Wireless push e-mail doesn't have to come with a high price tag or require a smartphone. Seven Networks, a provider of wireless e-mail software, and service provider Alltel Wireless last week extended wireless push e-mail to cell phones that use the Binary Runtime Environment for Wireless, or Brew, a Qualcomm application development platform.
Now anyone sporting a phone like the Motorola Razr and an Alltel subscription can use Seven's Office Sync software for Brew to receive wireless e-mail. Businesses can get the service from Alltel, the fifth largest U.S. cellular provider, for $15 a month with unlimited data transmission. T-Mobile already offers wireless push e-mail powered by the BlackBerry Connect service on the Samsung t719 flip phone for $30 a month with a phone plan.
Wireless e-mail is one of the most popular apps among business professionals, so demand for mobile devices that offer it is growing (see "Everyone Wants One," Dec. 19/26, 2005). Smartphones have been the best way to get wireless e-mail. But they remain pricey, typically from $200 to $300 for the device, plus subscription fees.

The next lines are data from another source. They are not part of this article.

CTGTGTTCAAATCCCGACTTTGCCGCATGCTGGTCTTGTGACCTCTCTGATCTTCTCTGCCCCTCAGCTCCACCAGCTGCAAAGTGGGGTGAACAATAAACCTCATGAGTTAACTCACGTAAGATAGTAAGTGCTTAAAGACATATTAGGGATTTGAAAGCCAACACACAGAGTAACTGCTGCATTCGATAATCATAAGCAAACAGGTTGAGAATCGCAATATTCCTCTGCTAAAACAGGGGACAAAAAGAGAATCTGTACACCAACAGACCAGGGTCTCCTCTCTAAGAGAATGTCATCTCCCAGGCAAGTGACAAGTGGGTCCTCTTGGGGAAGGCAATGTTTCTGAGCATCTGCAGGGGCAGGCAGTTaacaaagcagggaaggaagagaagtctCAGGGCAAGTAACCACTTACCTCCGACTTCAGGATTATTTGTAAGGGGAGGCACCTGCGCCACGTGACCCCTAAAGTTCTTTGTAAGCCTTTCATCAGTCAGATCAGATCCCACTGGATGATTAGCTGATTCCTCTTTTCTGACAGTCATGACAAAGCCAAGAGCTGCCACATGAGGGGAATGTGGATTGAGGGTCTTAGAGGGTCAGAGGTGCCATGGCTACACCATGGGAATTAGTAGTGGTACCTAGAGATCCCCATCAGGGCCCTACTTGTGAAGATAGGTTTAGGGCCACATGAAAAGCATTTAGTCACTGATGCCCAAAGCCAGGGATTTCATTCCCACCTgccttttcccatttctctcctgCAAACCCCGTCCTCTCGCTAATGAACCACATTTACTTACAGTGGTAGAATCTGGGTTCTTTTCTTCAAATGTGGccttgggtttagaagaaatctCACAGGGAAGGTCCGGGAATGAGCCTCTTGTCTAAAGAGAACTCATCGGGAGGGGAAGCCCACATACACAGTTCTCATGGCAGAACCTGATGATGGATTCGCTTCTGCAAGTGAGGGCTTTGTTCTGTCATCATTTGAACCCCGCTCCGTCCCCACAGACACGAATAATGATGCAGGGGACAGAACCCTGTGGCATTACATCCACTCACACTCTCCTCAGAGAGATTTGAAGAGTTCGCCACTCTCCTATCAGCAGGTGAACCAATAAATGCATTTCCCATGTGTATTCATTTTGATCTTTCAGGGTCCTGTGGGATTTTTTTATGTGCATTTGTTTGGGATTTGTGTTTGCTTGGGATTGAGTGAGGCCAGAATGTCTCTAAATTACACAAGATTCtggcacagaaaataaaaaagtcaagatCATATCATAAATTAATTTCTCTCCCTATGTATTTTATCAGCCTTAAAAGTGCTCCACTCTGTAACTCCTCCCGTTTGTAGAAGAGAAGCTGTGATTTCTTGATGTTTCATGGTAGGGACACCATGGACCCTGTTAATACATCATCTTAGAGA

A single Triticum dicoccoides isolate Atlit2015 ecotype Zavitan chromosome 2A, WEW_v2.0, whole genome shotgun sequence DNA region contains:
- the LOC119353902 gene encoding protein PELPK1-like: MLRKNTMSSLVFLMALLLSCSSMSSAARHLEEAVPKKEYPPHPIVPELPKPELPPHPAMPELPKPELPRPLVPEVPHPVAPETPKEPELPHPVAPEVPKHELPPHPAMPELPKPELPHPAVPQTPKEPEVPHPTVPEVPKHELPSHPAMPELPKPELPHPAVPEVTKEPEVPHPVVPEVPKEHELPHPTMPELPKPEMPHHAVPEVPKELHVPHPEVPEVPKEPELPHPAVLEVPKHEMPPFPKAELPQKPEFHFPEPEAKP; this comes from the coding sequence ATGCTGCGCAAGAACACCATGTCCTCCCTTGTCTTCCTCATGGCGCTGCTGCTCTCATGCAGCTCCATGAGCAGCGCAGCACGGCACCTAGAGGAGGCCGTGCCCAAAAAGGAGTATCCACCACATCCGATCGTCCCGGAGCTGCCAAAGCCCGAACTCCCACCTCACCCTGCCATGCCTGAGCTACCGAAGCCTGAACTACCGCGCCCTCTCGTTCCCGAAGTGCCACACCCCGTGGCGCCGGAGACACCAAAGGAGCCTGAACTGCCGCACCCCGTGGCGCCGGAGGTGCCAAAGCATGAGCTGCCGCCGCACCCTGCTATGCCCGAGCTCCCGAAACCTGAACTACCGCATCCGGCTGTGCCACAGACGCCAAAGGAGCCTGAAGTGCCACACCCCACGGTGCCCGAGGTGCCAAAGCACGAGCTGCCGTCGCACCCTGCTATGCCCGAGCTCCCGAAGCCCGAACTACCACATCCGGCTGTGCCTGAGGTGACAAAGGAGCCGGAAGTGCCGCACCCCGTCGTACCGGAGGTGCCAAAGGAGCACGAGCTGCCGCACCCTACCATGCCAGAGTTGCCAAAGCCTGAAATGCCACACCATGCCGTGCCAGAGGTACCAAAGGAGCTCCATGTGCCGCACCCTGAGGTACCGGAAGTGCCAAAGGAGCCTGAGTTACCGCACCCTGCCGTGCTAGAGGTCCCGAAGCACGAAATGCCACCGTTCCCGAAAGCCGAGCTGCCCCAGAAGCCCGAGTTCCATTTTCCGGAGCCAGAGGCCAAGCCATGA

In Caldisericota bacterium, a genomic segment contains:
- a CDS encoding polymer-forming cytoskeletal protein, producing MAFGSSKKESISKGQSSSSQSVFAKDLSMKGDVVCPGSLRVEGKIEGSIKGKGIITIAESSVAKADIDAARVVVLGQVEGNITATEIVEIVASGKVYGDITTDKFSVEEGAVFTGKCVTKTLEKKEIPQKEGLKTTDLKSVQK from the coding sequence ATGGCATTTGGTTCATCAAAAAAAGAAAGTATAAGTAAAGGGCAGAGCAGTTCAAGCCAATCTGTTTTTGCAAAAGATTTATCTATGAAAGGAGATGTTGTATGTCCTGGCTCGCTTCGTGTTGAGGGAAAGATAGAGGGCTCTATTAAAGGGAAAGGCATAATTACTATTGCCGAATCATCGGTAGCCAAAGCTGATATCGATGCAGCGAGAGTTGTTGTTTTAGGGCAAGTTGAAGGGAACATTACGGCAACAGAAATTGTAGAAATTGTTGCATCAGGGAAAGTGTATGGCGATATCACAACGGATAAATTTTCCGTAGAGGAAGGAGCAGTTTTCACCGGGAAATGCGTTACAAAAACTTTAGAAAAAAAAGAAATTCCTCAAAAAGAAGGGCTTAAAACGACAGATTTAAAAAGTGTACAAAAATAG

Some companies want to give wireless e-mail to employees who don't need access to business apps; lower-end mobile devices make sense for them. "We're definitely seeing a trend where lower-end phones are getting e-mail," says Kathryn Weldon, an analyst at Current Analysis, "and they're a lot cheaper to use."
The Business of Going DigitalDigital business isn't about changing code; it's about changing what legacy sales, distribution, customer service, and product groups do in the new digital age. It's about bringing big data analytics, mobile, social, marketing automation, cloud computing, and the app economy together to launch new products and services. We're seeing new titles in this digital revolution, new responsibilities, new business models, and major shifts in technology spending.